On September 5, my cousin, Korin, died of lung cancer at the age of 57. Far too early. Her father died at the same age of emphysema . They were both heavy smokers. She leaves two grown sons, both great guys, her mother, two sisters and two brothers.
My parents and my sister both smoked. They stopped when my uncle, my mother’s brother, died. Unfortunately, my father and sister started again many years later, and I think it contributed to ther deaths as well, my father at 67 and my sister at 60.
If you read this blog regularly, you know that I often have issues with the mayor of New York City, Michael Bloomberg, but one of the things I support is his work to ban smoking in most public spaces,including restaurants, theaters and, most recently, city owned parks and beaches.
We ban narcotics without question because they are addictive and can often lead to death. Yet smoking which not only endangers the smoker, but harms anyone who is in the same space as the smoker is allowed.
Inhaling hot smoke is poisonous. It leads to lung diseases such as cancer and COPD. It causes heart and artery diseases and can often lead to kidney failure. There is nothing good about smoking. It is not cool.
Tobacco manufacturers load their products with nicotine, a highly addictive substance. Some believe it is nearly as addictive as heroin or cocaine. Yet, because the tobacco industry is politically strong, contributing huge donations to politicians of every persuasion, and because tobacco sales generate huge tax revenues, our legislatures do not do anything to take this poison off the market. The fact that the cost in lives and public health far exceed the combination of those tax revenues and donations seems to have little, if any, effect on these supposed legislative leaders. Some argue that if tobacco is banned, it will just become an underground product like hard drugs and marijuana. Perhaps that is true. However, if that happens, at least the smokers will have to indulge in their disgusting habit under cover and not blow their noxious fumes in the faces of others. At least it will protect me and others from having to breathe in their smoke when we are sitting in outdoor cafes or just simply taking a walk in the street.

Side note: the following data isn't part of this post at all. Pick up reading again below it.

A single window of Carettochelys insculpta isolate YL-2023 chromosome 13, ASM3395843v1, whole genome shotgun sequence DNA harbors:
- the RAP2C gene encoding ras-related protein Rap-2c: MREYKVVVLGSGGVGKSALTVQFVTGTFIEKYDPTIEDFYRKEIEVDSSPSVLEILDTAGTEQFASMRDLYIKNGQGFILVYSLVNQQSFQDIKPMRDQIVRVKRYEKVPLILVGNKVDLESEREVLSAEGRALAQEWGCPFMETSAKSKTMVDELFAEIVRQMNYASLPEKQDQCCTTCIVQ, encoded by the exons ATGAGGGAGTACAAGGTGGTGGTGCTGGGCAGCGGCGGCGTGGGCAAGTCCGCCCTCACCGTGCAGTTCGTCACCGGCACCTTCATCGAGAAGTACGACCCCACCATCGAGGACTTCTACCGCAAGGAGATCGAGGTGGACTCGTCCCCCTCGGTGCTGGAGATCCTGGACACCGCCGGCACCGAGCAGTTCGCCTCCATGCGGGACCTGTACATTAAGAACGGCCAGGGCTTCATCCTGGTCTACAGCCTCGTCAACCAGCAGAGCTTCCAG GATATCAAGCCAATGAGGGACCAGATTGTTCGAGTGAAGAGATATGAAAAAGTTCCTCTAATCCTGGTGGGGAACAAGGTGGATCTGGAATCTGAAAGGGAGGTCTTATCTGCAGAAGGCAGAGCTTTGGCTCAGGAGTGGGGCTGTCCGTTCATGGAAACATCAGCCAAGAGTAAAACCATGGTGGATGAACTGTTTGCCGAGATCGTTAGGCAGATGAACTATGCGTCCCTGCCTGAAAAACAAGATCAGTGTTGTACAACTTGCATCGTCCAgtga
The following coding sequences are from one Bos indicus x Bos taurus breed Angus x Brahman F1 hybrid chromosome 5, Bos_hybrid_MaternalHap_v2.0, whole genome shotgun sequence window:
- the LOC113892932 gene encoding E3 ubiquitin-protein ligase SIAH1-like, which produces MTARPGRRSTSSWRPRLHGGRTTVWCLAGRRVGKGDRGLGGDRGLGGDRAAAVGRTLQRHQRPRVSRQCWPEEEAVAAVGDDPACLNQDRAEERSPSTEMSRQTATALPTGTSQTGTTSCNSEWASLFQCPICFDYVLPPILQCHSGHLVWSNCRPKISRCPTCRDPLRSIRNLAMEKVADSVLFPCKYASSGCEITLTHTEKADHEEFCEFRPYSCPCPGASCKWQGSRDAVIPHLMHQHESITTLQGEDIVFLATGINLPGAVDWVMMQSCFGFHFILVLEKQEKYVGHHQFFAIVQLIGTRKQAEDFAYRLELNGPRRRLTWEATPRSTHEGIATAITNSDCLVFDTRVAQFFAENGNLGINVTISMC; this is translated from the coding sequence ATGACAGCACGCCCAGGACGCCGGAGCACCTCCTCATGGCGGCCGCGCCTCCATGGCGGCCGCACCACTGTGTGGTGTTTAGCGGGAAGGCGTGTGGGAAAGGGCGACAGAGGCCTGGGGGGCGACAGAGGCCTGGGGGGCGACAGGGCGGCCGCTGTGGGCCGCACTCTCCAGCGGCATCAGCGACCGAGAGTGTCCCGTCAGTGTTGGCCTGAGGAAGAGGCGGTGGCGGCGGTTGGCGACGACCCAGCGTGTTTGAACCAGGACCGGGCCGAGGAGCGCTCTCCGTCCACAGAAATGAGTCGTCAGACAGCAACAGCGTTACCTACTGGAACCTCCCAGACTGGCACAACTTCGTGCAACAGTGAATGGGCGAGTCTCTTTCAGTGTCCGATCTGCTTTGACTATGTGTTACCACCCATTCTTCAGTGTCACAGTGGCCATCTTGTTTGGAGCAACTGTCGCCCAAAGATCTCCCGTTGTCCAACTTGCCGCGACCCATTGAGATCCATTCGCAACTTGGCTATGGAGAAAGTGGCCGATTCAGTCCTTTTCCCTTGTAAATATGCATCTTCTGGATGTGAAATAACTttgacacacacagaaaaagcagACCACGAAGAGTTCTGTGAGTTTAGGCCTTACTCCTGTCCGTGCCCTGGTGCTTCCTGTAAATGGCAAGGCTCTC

In my generation, teens often took up smoking. We did not know of its dangers because the research was just starting. We probably should have figured it out by just seeing how most people who indulged had a smokers’ cough, something that shouldn’t have developed from doing something healthy. Tobacco companies back then often advertised their product as having beneficial effects, and they got away with their lies. Many of my generation thought it was cool to walk around with a cigarette hanging out of their mouths, thinking and acting like this made them cool. I didn’t.
Today, however, everyone knows that cigarettes kill. There is no reason that anyone should start smoking. There is no reason that this poison should be allowed to remain on the market. It kills. It killed my cousin and my uncle. It must be banned. It’s too late for my cousin, but it’s not too late for my kids, your kids and all of our grandchildren.